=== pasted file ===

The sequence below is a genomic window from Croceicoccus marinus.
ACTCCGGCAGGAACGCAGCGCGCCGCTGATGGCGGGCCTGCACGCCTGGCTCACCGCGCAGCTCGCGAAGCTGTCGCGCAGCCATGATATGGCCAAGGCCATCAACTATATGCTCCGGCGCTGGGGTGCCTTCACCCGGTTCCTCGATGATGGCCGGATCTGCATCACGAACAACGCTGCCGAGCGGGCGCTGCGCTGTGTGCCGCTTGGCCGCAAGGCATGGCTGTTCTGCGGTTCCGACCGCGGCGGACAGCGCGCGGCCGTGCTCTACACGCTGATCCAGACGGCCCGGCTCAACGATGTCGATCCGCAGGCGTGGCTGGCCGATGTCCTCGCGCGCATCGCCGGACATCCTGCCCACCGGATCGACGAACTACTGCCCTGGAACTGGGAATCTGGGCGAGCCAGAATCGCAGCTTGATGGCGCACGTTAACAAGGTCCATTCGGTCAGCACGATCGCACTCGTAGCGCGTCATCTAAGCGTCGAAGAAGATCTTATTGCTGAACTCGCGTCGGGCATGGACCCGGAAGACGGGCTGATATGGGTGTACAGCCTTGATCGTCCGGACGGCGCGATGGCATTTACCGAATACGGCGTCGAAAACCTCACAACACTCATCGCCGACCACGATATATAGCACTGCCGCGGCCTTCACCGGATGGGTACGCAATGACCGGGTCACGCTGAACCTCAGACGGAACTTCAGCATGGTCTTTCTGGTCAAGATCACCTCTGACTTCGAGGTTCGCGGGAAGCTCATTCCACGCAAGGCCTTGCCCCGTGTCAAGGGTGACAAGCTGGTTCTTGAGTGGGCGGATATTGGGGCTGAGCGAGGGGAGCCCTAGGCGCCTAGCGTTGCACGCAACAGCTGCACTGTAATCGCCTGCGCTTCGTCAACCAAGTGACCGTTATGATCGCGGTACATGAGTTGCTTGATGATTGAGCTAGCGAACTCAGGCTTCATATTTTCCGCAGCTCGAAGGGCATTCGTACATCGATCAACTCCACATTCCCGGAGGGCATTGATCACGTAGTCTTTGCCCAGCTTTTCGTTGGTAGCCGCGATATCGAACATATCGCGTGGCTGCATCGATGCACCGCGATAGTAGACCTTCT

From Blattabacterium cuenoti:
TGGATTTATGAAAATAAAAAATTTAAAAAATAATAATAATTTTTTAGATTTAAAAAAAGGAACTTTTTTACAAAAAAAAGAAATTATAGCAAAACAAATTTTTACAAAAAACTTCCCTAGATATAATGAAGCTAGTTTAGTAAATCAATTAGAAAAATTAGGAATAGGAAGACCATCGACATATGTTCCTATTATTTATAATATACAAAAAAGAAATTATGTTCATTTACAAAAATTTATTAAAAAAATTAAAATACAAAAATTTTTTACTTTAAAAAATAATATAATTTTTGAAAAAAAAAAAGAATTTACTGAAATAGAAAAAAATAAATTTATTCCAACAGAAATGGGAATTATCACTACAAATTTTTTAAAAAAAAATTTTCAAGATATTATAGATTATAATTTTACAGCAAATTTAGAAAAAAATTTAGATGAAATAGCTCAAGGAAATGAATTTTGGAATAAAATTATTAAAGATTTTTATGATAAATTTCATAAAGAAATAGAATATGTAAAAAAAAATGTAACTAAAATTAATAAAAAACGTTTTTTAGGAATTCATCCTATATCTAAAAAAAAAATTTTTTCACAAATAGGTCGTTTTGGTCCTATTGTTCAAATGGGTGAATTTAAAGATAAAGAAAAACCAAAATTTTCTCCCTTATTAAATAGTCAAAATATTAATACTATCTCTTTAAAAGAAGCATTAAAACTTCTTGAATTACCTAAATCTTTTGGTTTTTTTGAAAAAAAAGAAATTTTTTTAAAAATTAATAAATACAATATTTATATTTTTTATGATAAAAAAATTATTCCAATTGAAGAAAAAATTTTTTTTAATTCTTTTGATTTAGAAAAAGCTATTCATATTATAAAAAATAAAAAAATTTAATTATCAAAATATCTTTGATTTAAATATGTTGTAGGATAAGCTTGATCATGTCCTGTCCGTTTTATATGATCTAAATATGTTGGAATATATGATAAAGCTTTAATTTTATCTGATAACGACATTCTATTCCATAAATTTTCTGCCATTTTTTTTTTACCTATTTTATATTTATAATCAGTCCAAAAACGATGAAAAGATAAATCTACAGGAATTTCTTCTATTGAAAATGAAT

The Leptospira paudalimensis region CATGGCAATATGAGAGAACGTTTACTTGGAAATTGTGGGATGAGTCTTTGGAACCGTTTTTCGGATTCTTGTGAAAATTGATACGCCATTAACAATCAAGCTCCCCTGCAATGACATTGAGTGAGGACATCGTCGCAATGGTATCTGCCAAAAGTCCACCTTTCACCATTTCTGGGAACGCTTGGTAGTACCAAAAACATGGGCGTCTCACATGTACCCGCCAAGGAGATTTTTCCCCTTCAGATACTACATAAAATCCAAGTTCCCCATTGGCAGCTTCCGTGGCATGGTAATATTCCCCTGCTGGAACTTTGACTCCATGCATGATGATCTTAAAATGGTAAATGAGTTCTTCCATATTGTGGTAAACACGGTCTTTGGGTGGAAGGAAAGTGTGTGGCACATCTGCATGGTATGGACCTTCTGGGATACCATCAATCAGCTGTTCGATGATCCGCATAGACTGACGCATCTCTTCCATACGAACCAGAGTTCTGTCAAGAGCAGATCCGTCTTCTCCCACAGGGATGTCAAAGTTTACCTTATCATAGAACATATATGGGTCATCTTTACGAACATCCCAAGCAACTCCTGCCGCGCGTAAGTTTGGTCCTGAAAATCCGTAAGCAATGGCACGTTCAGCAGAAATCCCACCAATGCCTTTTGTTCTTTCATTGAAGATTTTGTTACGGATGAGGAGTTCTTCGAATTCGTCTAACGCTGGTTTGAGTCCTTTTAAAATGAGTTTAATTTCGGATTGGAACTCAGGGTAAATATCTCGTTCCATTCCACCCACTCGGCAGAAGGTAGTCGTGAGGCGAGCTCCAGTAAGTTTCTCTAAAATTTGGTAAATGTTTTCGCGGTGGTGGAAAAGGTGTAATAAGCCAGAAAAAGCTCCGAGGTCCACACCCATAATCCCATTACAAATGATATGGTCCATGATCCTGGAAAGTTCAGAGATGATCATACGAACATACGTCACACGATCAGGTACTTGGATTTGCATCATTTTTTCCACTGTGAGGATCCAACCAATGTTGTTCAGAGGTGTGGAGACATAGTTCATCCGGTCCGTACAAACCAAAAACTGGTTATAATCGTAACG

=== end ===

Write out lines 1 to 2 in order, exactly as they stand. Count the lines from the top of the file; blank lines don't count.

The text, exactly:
The sequence below is a genomic window from Croceicoccus marinus.
ACTCCGGCAGGAACGCAGCGCGCCGCTGATGGCGGGCCTGCACGCCTGGCTCACCGCGCAGCTCGCGAAGCTGTCGCGCAGCCATGATATGGCCAAGGCCATCAACTATATGCTCCGGCGCTGGGGTGCCTTCACCCGGTTCCTCGATGATGGCCGGATCTGCATCACGAACAACGCTGCCGAGCGGGCGCTGCGCTGTGTGCCGCTTGGCCGCAAGGCATGGCTGTTCTGCGGTTCCGACCGCGGCGGACAGCGCGCGGCCGTGCTCTACACGCTGATCCAGACGGCCCGGCTCAACGATGTCGATCCGCAGGCGTGGCTGGCCGATGTCCTCGCGCGCATCGCCGGACATCCTGCCCACCGGATCGACGAACTACTGCCCTGGAACTGGGAATCTGGGCGAGCCAGAATCGCAGCTTGATGGCGCACGTTAACAAGGTCCATTCGGTCAGCACGATCGCACTCGTAGCGCGTCATCTAAGCGTCGAAGAAGATCTTATTGCTGAACTCGCGTCGGGCATGGACCCGGAAGACGGGCTGATATGGGTGTACAGCCTTGATCGTCCGGACGGCGCGATGGCATTTACCGAATACGGCGTCGAAAACCTCACAACACTCATCGCCGACCACGATATATAGCACTGCCGCGGCCTTCACCGGATGGGTACGCAATGACCGGGTCACGCTGAACCTCAGACGGAACTTCAGCATGGTCTTTCTGGTCAAGATCACCTCTGACTTCGAGGTTCGCGGGAAGCTCATTCCACGCAAGGCCTTGCCCCGTGTCAAGGGTGACAAGCTGGTTCTTGAGTGGGCGGATATTGGGGCTGAGCGAGGGGAGCCCTAGGCGCCTAGCGTTGCACGCAACAGCTGCACTGTAATCGCCTGCGCTTCGTCAACCAAGTGACCGTTATGATCGCGGTACATGAGTTGCTTGATGATTGAGCTAGCGAACTCAGGCTTCATATTTTCCGCAGCTCGAAGGGCATTCGTACATCGATCAACTCCACATTCCCGGAGGGCATTGATCACGTAGTCTTTGCCCAGCTTTTCGTTGGTAGCCGCGATATCGAACATATCGCGTGGCTGCATCGATGCACCGCGATAGTAGACCTTCT